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I love science fiction, dreaming about the future, imagining what our life in outer space might look like someday, but my passion for the genre has as much to do with the past as it does with the future. Science fiction shows us the future but also has the ability to teach us about our past and often does so without the baggage of politics and biases. The stories below are launch pads. Their portrayals of history through story are not by any means comprehensive, but rather snapshots into the lives of people encountering challenges that may be imagined by the author, but mirror history.

Here are a handful of scifi stories that bring the reader face to face with the past:

  1. Superman Smashes the Klan
  2. The Man in the High Castle
  3. Colony
  4. An Excess Male
  5. Kindred

History Lesson #1. SUPERMAN SMASHES THE KLAN. Launch a discussion about the Ku Klux Klan (it’s inception and impact on US race relations).

In this three-issue Superman Comic, Gene Luen Yang gives historic tidbits at the end of each issue. You can read my review of the series here.

In issue 1,Yang highlights the 13th amendment to the constitution (abolition of slavery) and the 1882 Chinese Exclusion Act

Following issue 2, Yang discusses the Jewish immigrants who created Superman.

Following issue 3, Yang discusses the challenges of his own parents, both of whom were immigrants from Taiwan

 

History Lesson #2. Watch or read, THE MAN IN THE HIGH CASTLE (book by Philip K. Dick. The Amazon Prime TV series was  produced by Dick’s daughter, Isa Dick Hackett). Discuss and learn about World War II.

This series is a great way to understand the Axis powers and that tentative alliance that almost took over the globe. You’ll find yourself or your student understanding the world that was inhabited by those who lived under occupation during that war. The French, The Koreans, and many others were forced to survive under Nazi or Japanese rule. Some made compromises, others rebelled. Can you imagine who you would have become to survive an occupation? That question is a great way for students to enter into and understand history.

 

Josh Holloway, Sarah Wayne Callies

History Lesson #3. Watch COLONY on Netflix to begin to grapple with the reality of living under occupation.

In the case of COLONY, the true enemy is an alien race that has invaded Earth, but some of the darkest villains are the human beings who have allied themselves with this conquering force.

Living under occupation, whether under the Greeks, Romans, The Islamic Caliphate, the Brits, the USSR, it requires turncoats, or those who will help to subdue the masses for the sake of the little bits of power and privilege that are doled out by the occupying power. The tv series COLONY does an amazing job of capturing this reality. A longer review can be found here.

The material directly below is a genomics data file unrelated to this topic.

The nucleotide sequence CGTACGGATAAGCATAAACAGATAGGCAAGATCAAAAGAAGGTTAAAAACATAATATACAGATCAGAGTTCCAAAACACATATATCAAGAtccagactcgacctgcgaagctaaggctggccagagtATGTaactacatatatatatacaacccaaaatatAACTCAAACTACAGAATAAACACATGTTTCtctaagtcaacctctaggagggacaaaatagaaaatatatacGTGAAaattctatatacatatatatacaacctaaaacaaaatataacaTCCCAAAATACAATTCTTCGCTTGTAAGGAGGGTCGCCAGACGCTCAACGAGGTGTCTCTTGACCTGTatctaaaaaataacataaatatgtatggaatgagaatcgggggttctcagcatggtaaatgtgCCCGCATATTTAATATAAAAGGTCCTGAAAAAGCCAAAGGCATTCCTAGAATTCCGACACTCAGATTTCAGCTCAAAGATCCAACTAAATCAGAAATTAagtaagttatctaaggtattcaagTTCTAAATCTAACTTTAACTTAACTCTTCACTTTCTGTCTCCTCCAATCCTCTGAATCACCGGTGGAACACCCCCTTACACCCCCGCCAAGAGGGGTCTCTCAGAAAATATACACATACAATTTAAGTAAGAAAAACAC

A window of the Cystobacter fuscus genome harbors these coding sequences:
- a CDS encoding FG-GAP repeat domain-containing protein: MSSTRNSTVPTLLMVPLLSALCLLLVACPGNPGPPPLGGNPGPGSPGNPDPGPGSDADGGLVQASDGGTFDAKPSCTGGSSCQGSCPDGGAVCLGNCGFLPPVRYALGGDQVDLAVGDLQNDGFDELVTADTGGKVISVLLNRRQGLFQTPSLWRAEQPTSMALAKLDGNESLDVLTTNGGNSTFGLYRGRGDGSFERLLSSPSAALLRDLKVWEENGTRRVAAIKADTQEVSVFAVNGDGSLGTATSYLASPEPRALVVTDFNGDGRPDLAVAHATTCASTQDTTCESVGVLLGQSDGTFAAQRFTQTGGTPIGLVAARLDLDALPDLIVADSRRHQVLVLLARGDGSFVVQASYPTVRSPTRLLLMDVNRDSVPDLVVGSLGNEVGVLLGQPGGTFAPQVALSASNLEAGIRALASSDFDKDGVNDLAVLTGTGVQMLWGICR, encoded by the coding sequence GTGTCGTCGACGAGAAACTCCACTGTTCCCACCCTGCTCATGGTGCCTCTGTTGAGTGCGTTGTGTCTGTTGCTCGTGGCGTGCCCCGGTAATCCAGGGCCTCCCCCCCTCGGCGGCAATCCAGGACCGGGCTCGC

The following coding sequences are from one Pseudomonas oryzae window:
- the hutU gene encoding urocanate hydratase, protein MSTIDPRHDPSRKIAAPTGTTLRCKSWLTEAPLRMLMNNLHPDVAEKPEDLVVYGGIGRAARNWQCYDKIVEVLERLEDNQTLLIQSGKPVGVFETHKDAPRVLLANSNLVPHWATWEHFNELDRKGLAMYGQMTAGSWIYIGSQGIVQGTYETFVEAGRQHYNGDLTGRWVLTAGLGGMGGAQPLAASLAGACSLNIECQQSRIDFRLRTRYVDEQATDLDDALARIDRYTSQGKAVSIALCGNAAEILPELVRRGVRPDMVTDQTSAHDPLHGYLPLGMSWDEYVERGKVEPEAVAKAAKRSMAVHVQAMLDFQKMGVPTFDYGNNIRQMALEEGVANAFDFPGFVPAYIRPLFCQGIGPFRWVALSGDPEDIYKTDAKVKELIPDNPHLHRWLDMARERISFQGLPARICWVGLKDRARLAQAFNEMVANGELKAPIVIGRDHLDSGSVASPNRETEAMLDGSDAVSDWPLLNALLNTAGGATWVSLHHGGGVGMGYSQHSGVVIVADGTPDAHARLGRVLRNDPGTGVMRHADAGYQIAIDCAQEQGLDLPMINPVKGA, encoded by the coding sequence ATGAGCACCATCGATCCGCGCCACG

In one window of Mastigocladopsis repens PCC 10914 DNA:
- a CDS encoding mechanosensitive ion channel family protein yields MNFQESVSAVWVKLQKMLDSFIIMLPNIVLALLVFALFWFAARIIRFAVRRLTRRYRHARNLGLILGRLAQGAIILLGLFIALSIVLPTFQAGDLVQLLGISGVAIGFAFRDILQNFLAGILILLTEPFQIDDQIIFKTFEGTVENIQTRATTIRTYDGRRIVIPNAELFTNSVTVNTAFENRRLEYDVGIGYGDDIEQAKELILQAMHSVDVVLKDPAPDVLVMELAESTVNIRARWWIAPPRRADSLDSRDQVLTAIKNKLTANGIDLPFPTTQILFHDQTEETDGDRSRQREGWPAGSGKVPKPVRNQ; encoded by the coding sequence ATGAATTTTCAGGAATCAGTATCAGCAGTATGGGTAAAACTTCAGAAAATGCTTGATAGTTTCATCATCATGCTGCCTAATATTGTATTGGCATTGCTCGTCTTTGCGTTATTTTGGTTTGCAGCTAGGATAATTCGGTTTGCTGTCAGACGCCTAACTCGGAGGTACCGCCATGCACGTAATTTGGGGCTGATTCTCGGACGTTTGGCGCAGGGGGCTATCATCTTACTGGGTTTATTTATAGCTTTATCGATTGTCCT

Maggie Shen King

History Lesson #4. Read AN EXCESS MALE, by Maggie Shen Chen, to begin to understand 20th century Chinese history.

Although this book imagines a future China, this story highlights what is perhaps the most disastrous public policy mandate of all time, THE ONE CHILD POLICY. For my review of this novel, click here. To read my guide for educators, click here.

 

Octavia Butler

History Lesson #5. KINDRED, by Octavia Butler. Read this book (fictional) and one of the other historic slave narratives like, MY LIFE AS A SLAVE, by Frederick Douglass. Discuss the ways slavery dehumanizes all those who participate in its reality.

KINDRED, by the late and great Octavia Butler, gives the reader a taste of the slave-inhabited South of yore. The brutality is evident and palpable. Lessons are brought so close…it’s hard to read this book, yet it is valuable for those trying to understand slavery in 18th and 19th century US. Here is my longer review of Kindred

 

Maggie Shen King

The Perfect Discussion Starter for Public Policy 101

AN EXCESS MALE showcases governmental abuse of big data, but also, the one child policy…perhaps the most disastrous public policy of the modern era.

Warning: this book contains sexual content. I do not recommend it for the Middle Grade Reader<

 

Do your students know the term public policy?

A societal problem presents itself and a governmental entity decides on laws, regulations or funding priorities to solve the problem…you know, make a policy, for the public. You can find a number of sites that attempt to give a definition of public policy. I appreciated this Audiopedia presentation:

A basic introduction to public policy

Even with the above intro, public policy is still a complicated concept for the average youth who has not paid great attention to politics.

Shen King’s, AN EXCESS MALE tells the story that will enable a reader to study public policy through a microscope, by getting to know a fictional family and the impact a few particular policies have had and will have on them.

For background and history, have your student read one or two articles on China’s One Child Policy. This piece from National Geographic is a good one.